Depending on the local environment, some attention to the flowering time may also be needed. Fruit trees are grouped according to flowering time, and generally any tree from one pollination group can successfully pollinate any other from that group and one of the neighbouring groups; for example, an apple from group C can pollinate other apple trees from groups B, C, or D. A great many are from groups C and D, but there are oddities that one must be careful with – one of my chosen varieties, Court Pendu Plat, for example, is in group G and rather difficult to find a match for that I would be happy with. Thankfully, crab apples can help, as they flower over a long period and make good pollinators. In the urban setting, one might be able to plant a single apple and still get a crop, because, within the range of the pollinating insects, neighbours may have a suitable pollinator. In isolated environments, more care is needed, although crab apples are often found in hedgerows.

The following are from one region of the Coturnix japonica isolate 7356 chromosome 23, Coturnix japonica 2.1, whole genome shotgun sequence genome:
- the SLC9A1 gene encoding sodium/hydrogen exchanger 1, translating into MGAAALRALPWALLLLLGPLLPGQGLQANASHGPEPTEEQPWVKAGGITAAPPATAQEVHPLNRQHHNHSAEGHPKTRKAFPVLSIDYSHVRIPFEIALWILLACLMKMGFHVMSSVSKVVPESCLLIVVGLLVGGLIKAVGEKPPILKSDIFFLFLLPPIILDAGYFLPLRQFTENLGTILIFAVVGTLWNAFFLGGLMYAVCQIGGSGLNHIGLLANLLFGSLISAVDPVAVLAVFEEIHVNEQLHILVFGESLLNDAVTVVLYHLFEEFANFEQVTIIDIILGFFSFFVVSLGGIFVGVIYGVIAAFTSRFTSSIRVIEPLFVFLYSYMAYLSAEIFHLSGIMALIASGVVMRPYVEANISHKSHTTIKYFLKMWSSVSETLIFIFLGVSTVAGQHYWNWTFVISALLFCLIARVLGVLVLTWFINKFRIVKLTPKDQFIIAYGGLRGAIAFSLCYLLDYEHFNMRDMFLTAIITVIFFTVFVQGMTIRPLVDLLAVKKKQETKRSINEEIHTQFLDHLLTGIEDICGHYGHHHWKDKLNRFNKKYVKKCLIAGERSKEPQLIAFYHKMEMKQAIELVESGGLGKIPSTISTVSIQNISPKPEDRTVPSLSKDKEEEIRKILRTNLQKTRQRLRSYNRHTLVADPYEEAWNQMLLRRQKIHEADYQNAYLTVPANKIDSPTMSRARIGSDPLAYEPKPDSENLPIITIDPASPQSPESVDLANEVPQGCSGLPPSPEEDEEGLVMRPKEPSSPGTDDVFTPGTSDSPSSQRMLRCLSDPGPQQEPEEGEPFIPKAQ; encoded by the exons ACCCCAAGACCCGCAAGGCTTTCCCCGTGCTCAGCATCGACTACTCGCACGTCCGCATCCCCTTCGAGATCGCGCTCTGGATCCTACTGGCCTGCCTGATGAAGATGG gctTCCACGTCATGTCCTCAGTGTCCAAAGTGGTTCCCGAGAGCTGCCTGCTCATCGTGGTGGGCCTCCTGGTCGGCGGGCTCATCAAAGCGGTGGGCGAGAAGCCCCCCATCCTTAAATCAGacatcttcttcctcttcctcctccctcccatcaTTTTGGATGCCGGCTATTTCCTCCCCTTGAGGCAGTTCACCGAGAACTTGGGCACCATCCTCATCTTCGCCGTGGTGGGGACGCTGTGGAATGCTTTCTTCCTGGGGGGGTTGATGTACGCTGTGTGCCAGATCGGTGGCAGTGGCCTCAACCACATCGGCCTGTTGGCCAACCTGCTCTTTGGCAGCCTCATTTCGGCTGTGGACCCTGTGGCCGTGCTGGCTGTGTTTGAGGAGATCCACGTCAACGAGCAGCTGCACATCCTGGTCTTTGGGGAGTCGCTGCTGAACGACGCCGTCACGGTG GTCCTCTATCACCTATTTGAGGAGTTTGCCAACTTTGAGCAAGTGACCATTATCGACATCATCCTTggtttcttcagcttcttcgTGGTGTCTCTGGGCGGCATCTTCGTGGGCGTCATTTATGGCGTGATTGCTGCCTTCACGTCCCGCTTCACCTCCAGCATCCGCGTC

Whilst two trees from the same or neighbouring groups are usually fine, there are some exceptions. For example, the pears Louise Bonne of Jersey and Williams’ Bon Chrétien are mutually incompatible. Others are poor pollinators, and some are triploid. The pollen of triploid varieties is effectively sterile, so one would normally need to plant with two other varieties for all to bear fruit. There are, though, some self fertile varieties that will bear a crop without a pollinator, and others considered partially so, where a modest crop may be produced without cross pollination, but an improved crop when planted with compatible trees. A self fertile variety is, therefore, ideally paired with a triploid variety if only two trees are to be planted and the triploid sort is desired.